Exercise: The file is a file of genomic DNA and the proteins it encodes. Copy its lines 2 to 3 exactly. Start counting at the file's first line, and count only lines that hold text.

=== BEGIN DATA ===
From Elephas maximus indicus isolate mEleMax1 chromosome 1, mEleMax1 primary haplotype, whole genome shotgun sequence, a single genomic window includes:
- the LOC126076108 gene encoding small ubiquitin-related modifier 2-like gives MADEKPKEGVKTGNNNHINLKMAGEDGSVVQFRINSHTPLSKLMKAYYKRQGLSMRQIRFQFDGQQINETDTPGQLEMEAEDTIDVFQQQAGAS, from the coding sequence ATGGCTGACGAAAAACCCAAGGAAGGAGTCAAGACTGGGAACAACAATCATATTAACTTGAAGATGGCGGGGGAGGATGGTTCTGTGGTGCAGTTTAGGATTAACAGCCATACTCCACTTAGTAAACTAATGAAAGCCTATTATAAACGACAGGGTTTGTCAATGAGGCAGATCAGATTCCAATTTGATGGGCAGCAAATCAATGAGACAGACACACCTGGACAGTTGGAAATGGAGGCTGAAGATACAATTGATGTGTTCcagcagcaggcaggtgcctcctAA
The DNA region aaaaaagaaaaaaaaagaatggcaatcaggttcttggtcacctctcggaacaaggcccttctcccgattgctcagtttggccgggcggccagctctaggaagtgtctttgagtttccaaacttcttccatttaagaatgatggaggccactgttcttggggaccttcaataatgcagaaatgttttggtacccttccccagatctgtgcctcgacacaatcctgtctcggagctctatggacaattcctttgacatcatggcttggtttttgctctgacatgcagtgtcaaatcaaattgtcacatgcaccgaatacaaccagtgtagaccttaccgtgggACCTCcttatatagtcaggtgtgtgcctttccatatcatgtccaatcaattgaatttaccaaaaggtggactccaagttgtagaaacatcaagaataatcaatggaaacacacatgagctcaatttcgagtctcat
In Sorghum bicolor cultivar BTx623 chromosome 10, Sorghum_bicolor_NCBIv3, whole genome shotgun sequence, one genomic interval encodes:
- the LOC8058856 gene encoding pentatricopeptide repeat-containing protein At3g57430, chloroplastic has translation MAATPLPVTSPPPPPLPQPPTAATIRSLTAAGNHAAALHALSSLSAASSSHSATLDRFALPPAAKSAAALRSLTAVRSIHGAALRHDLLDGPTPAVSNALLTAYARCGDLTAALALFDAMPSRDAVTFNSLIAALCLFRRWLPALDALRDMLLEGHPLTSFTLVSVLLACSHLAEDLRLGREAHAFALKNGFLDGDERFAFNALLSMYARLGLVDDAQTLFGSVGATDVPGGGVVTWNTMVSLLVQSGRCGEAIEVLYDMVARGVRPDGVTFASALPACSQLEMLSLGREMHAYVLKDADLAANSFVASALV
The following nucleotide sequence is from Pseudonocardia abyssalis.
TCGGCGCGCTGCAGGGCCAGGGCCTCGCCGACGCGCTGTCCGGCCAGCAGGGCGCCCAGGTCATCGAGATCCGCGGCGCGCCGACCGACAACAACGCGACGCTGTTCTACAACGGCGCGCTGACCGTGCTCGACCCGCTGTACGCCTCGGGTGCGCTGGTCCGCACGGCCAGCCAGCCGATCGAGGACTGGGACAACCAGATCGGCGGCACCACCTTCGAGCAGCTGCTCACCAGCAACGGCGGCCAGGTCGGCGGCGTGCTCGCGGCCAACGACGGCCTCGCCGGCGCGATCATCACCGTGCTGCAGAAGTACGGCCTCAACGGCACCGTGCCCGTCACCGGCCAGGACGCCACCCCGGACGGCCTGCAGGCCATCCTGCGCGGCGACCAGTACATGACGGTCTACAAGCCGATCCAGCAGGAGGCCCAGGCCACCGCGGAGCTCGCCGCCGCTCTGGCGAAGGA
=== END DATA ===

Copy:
- the LOC126076108 gene encoding small ubiquitin-related modifier 2-like gives MADEKPKEGVKTGNNNHINLKMAGEDGSVVQFRINSHTPLSKLMKAYYKRQGLSMRQIRFQFDGQQINETDTPGQLEMEAEDTIDVFQQQAGAS, from the coding sequence ATGGCTGACGAAAAACCCAAGGAAGGAGTCAAGACTGGGAACAACAATCATATTAACTTGAAGATGGCGGGGGAGGATGGTTCTGTGGTGCAGTTTAGGATTAACAGCCATACTCCACTTAGTAAACTAATGAAAGCCTATTATAAACGACAGGGTTTGTCAATGAGGCAGATCAGATTCCAATTTGATGGGCAGCAAATCAATGAGACAGACACACCTGGACAGTTGGAAATGGAGGCTGAAGATACAATTGATGTGTTCcagcagcaggcaggtgcctcctAA
The DNA region aaaaaagaaaaaaaaagaatggcaatcaggttcttggtcacctctcggaacaaggcccttctcccgattgctcagtttggccgggcggccagctctaggaagtgtctttgagtttccaaacttcttccatttaagaatgatggaggccactgttcttggggaccttcaataatgcagaaatgttttggtacccttccccagatctgtgcctcgacacaatcctgtctcggagctctatggacaattcctttgacatcatggcttggtttttgctctgacatgcagtgtcaaatcaaattgtcacatgcaccgaatacaaccagtgtagaccttaccgtgggACCTCcttatatagtcaggtgtgtgcctttccatatcatgtccaatcaattgaatttaccaaaaggtggactccaagttgtagaaacatcaagaataatcaatggaaacacacatgagctcaatttcgagtctcat